The current trend is that vegetables must be cooked only briefly. They must remain crunchy. A nutritional justification is given for this, but explanations can always be formulated to fit the prevailing belief or fashion. I know that some vitamins and other nutrients are destroyed by boiling, (but how much boiling?) but I understand that others are more easily assimilated when the vegetables are cooked to a greater degree. I must look up the actual, real, scientific evidence for this belief that undercooked is nutritionally better than more cooked. And how much cooking is over-cooking anyway? I routinely overcook vegetables in soup, I think. Does this mean that my vegetable soup is a nutritional wasteland?
Interestingly, even the most fanatical crisp vegetable-lover does not generally want his or her potatoes undercooked. One group in history did choose to have them this way however.
A report in 1809, from King’s County, Ireland, on the potato appeared in An Account of Ireland, Statistical and Political, (1812) by Edward Wakefield.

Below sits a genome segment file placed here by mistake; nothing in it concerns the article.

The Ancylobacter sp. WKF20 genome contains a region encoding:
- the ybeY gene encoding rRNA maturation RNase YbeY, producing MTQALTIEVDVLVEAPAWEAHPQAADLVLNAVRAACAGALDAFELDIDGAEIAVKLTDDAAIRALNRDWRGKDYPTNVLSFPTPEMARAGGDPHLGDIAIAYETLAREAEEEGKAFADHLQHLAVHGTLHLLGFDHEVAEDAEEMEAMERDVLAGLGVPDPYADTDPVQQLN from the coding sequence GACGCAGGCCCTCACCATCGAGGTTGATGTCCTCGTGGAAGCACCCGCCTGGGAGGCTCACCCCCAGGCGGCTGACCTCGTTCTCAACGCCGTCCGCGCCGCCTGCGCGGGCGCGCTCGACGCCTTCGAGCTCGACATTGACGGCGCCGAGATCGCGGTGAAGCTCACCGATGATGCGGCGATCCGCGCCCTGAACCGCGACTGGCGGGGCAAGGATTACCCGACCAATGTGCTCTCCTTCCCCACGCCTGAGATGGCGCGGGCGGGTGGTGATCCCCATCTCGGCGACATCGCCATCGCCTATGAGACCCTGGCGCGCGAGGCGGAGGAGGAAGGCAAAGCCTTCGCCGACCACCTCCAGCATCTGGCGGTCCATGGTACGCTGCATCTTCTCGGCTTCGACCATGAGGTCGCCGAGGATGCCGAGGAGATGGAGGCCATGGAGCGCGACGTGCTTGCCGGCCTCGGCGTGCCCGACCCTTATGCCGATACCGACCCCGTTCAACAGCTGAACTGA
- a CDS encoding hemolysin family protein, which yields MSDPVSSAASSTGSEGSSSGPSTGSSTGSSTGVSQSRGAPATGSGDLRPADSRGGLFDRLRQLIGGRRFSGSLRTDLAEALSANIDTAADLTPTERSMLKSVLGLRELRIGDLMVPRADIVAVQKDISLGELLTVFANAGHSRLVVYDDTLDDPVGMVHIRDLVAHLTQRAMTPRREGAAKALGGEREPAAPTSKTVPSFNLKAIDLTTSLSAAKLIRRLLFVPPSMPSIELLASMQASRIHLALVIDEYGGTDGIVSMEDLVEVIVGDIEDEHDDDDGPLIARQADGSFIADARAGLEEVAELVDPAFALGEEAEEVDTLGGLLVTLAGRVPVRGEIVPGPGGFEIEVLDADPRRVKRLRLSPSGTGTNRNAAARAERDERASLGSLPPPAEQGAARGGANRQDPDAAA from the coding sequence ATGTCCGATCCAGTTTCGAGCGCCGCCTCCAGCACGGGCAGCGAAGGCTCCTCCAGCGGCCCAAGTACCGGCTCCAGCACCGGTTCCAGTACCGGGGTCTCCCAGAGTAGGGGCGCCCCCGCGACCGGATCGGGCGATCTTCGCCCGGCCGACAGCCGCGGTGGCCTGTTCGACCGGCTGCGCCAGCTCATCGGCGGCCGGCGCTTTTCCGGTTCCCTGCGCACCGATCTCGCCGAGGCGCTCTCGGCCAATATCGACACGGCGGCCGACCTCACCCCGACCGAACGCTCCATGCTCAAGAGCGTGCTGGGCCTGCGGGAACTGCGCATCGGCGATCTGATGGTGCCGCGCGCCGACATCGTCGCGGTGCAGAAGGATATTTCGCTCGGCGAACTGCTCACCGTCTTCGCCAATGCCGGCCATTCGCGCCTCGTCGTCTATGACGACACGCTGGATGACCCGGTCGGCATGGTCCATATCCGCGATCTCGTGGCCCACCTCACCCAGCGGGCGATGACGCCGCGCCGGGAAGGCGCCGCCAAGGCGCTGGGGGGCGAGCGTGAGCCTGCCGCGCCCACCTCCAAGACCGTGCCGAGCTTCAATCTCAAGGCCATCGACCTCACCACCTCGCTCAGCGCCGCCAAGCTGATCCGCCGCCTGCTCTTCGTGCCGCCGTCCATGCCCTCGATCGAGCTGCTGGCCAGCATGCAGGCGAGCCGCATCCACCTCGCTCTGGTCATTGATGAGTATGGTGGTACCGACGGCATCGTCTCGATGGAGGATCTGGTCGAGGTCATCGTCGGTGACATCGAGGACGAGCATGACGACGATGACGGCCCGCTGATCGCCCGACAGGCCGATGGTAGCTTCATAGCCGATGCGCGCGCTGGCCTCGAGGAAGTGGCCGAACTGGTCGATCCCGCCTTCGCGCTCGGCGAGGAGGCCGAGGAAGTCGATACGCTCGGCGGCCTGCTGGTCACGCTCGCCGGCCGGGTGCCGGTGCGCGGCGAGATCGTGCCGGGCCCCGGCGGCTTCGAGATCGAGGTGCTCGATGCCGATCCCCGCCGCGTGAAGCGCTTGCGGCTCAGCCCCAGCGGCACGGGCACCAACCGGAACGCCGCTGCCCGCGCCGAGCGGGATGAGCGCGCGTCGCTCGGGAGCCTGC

“Parboiled potatoes are preferable; the laboring poor say they go farthest when the bone is left in them. A man with his wife and four children, from four to fourteen years of age, will eat two stone [28 pounds] of them per day.”
The Irish peasant’s best potatoes went to market, the poor quality ‘lumpers’ were eaten by the family, and they were undercooked because “they stick to our ribs and we can fast longer that way.”
Now I have a burning need to find out about the digestion of cooked versus undercooked potatoes, and the reality of slow digestion versus the perception of slow digestion of the undercooked variety – such is the curse of curiosity.
As always, I value your insights and opinions, so please do comment, and I will endeavor to respond as soon as possible. In the meanwhile, I give you a most intriguing recipe. Please, someone, explain the name of these delicious-sounding sweet treats.
Beat three or four ounces of almonds, and three or four bitter, when blanched, putting a little orange-flower water to prevent oiling; add eight ounces of butter, four eggs well beaten and strained, half a glass of raisin wine, and sugar to your taste. Beat all well till quite smooth, and grate in three Savoy biscuits. Make balls of the above with a little flour, the size of a chestnut: throw them into a stew-pan of boiling lard, and boile them of a beautiful yellow brown. Drain them in a sieve.
Serve sweet sauce in a boat, to eat with them.
A New System of Domestic Cookery (1808) by Mrs Rundell.